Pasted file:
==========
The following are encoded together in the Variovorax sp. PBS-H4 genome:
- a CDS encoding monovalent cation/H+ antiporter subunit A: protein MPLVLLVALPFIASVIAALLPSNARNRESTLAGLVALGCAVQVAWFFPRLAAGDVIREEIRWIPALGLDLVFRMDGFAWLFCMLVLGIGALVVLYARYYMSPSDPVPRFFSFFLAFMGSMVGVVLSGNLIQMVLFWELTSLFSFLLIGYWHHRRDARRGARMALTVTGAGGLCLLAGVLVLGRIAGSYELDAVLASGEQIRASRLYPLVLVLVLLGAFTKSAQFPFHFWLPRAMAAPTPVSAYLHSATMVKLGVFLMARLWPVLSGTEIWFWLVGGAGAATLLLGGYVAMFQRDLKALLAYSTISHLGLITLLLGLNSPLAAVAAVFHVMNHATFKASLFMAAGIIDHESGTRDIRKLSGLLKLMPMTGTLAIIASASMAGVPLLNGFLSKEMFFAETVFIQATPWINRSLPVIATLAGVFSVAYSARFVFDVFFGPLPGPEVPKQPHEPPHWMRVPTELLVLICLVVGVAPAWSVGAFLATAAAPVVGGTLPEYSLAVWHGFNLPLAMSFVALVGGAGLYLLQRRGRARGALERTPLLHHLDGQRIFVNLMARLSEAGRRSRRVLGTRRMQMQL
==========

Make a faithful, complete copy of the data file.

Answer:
The following are encoded together in the Variovorax sp. PBS-H4 genome:
- a CDS encoding monovalent cation/H+ antiporter subunit A: protein MPLVLLVALPFIASVIAALLPSNARNRESTLAGLVALGCAVQVAWFFPRLAAGDVIREEIRWIPALGLDLVFRMDGFAWLFCMLVLGIGALVVLYARYYMSPSDPVPRFFSFFLAFMGSMVGVVLSGNLIQMVLFWELTSLFSFLLIGYWHHRRDARRGARMALTVTGAGGLCLLAGVLVLGRIAGSYELDAVLASGEQIRASRLYPLVLVLVLLGAFTKSAQFPFHFWLPRAMAAPTPVSAYLHSATMVKLGVFLMARLWPVLSGTEIWFWLVGGAGAATLLLGGYVAMFQRDLKALLAYSTISHLGLITLLLGLNSPLAAVAAVFHVMNHATFKASLFMAAGIIDHESGTRDIRKLSGLLKLMPMTGTLAIIASASMAGVPLLNGFLSKEMFFAETVFIQATPWINRSLPVIATLAGVFSVAYSARFVFDVFFGPLPGPEVPKQPHEPPHWMRVPTELLVLICLVVGVAPAWSVGAFLATAAAPVVGGTLPEYSLAVWHGFNLPLAMSFVALVGGAGLYLLQRRGRARGALERTPLLHHLDGQRIFVNLMARLSEAGRRSRRVLGTRRMQMQL